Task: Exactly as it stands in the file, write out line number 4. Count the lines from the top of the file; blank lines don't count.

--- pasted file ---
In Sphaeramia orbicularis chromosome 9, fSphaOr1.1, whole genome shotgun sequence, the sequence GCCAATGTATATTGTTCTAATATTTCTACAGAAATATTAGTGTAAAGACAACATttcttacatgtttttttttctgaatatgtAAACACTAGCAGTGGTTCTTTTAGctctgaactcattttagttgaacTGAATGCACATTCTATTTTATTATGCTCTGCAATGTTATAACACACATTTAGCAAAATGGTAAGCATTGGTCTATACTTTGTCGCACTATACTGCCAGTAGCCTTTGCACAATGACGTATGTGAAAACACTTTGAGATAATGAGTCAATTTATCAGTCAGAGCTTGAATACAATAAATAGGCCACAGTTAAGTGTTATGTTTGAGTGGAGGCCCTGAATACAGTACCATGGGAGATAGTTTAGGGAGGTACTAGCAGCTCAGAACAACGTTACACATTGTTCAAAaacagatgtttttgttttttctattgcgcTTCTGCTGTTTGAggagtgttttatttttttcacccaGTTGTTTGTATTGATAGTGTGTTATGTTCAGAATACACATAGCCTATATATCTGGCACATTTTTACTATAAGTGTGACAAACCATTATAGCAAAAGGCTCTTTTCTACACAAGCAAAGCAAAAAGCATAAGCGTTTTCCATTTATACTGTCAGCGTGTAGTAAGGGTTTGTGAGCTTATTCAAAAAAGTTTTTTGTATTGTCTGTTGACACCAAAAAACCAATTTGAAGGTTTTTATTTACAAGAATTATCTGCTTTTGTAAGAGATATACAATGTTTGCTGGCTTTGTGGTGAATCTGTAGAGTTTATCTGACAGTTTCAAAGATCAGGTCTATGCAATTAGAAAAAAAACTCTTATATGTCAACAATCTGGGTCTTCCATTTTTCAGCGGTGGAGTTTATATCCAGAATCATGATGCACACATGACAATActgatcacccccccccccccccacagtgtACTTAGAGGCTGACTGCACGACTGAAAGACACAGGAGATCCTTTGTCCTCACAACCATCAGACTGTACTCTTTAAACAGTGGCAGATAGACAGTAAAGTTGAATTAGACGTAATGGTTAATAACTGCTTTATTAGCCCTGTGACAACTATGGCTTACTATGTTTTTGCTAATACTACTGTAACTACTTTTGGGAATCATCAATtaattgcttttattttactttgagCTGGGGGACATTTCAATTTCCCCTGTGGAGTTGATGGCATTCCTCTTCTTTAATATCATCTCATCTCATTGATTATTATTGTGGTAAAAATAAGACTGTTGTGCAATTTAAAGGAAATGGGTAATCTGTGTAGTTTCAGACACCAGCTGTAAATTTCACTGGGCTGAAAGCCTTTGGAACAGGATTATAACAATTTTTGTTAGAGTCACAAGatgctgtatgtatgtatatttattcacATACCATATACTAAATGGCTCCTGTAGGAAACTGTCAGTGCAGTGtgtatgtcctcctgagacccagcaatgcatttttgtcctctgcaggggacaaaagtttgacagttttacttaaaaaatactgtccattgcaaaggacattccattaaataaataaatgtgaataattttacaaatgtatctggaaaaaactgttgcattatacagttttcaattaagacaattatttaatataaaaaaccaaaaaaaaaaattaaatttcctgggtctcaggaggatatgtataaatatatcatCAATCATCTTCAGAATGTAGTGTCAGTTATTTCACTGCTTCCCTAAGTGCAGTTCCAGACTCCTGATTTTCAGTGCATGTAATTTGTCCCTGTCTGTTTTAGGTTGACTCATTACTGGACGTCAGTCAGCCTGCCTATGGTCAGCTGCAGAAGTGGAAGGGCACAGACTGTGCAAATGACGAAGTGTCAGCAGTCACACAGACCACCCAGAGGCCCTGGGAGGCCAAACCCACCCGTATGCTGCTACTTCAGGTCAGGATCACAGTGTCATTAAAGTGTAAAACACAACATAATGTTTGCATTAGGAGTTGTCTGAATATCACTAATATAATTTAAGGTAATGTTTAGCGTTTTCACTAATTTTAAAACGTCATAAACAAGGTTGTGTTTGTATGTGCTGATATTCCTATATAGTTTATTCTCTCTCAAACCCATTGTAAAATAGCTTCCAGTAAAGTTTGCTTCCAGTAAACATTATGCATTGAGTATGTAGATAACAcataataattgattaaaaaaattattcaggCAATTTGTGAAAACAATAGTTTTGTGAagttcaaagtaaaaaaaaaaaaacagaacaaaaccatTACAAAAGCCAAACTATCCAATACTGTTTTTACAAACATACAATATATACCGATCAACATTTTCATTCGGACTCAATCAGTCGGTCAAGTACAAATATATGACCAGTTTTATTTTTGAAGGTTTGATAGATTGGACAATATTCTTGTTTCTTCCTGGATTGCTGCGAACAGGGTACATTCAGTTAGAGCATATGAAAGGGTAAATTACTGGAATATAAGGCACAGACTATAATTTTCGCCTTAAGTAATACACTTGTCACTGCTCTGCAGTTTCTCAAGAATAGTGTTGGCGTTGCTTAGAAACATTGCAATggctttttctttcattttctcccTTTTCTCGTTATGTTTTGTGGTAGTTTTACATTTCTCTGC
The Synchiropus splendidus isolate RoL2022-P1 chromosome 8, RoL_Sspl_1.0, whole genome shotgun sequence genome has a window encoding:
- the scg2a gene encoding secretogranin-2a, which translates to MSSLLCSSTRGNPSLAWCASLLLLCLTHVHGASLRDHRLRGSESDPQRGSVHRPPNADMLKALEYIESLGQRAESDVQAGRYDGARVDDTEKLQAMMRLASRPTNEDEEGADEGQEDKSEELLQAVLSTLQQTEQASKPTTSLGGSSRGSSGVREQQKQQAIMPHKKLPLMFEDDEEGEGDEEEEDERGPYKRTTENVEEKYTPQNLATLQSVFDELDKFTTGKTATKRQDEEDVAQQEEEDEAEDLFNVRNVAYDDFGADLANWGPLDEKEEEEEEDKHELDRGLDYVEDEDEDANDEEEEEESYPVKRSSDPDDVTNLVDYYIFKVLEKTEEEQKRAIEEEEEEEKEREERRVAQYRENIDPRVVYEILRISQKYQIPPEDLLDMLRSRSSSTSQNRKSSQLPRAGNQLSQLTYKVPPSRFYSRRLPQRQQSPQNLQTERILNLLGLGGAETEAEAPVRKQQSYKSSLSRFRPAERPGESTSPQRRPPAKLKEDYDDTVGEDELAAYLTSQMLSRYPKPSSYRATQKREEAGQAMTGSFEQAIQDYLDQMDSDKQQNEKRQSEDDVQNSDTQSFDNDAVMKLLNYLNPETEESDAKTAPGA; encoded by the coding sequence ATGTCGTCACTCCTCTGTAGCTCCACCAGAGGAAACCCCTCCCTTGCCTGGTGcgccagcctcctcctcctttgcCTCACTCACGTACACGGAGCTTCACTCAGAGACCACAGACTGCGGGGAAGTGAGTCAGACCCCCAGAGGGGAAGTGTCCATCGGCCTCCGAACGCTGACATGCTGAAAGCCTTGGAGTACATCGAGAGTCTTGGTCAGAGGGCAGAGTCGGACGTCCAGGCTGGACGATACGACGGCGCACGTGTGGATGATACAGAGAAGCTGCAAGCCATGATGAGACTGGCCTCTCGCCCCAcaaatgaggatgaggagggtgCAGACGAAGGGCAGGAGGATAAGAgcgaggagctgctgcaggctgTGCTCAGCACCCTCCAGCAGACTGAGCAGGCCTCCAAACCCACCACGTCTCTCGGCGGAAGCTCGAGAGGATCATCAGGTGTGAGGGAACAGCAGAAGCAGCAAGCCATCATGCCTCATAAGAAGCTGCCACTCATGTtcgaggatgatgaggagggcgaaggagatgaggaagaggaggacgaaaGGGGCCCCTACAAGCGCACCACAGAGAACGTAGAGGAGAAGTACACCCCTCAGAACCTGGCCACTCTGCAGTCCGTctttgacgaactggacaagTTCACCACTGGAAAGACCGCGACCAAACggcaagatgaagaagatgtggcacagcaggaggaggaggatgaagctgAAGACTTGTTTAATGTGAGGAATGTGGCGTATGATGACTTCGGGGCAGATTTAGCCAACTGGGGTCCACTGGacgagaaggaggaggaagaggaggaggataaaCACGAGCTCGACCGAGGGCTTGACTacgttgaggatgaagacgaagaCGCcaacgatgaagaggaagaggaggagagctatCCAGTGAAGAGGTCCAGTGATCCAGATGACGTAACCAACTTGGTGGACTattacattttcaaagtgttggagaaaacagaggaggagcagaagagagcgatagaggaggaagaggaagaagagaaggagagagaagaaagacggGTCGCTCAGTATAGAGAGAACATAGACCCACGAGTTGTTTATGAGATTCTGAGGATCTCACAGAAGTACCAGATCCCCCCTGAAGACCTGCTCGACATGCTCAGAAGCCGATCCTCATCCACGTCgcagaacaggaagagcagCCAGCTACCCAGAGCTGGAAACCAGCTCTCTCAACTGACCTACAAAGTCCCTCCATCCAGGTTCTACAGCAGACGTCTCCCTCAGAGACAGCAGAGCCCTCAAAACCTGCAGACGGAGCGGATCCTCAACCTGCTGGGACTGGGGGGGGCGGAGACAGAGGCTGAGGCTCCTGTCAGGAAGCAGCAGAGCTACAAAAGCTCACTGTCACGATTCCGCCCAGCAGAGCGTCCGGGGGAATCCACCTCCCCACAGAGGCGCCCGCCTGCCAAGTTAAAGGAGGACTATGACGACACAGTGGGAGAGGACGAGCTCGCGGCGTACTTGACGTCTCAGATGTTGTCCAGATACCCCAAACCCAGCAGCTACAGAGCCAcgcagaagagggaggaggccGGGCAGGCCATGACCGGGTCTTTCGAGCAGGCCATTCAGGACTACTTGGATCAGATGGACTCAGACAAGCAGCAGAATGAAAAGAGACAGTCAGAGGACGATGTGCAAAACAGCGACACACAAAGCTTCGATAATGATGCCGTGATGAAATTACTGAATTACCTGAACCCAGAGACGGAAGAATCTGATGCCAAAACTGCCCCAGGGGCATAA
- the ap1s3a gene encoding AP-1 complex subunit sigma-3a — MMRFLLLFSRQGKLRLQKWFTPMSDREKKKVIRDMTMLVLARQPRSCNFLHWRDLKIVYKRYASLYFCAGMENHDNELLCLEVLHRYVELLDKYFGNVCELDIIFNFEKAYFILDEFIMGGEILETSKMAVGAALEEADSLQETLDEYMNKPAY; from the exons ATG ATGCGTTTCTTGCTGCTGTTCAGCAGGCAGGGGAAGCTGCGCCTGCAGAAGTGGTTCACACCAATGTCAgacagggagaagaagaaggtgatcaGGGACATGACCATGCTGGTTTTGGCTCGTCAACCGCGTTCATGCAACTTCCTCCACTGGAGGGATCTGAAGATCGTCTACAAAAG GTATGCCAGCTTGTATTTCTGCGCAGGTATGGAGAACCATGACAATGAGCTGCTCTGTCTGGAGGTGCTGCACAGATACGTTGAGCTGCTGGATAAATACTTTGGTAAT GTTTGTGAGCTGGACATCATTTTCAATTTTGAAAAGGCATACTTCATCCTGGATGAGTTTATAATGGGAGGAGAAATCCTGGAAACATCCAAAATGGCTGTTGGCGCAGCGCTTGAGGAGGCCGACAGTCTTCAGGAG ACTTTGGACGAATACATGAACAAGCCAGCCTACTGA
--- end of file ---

- the ap1s3a gene encoding AP-1 complex subunit sigma-3a — MMRFLLLFSRQGKLRLQKWFTPMSDREKKKVIRDMTMLVLARQPRSCNFLHWRDLKIVYKRYASLYFCAGMENHDNELLCLEVLHRYVELLDKYFGNVCELDIIFNFEKAYFILDEFIMGGEILETSKMAVGAALEEADSLQETLDEYMNKPAY; from the exons ATG ATGCGTTTCTTGCTGCTGTTCAGCAGGCAGGGGAAGCTGCGCCTGCAGAAGTGGTTCACACCAATGTCAgacagggagaagaagaaggtgatcaGGGACATGACCATGCTGGTTTTGGCTCGTCAACCGCGTTCATGCAACTTCCTCCACTGGAGGGATCTGAAGATCGTCTACAAAAG GTATGCCAGCTTGTATTTCTGCGCAGGTATGGAGAACCATGACAATGAGCTGCTCTGTCTGGAGGTGCTGCACAGATACGTTGAGCTGCTGGATAAATACTTTGGTAAT GTTTGTGAGCTGGACATCATTTTCAATTTTGAAAAGGCATACTTCATCCTGGATGAGTTTATAATGGGAGGAGAAATCCTGGAAACATCCAAAATGGCTGTTGGCGCAGCGCTTGAGGAGGCCGACAGTCTTCAGGAG ACTTTGGACGAATACATGAACAAGCCAGCCTACTGA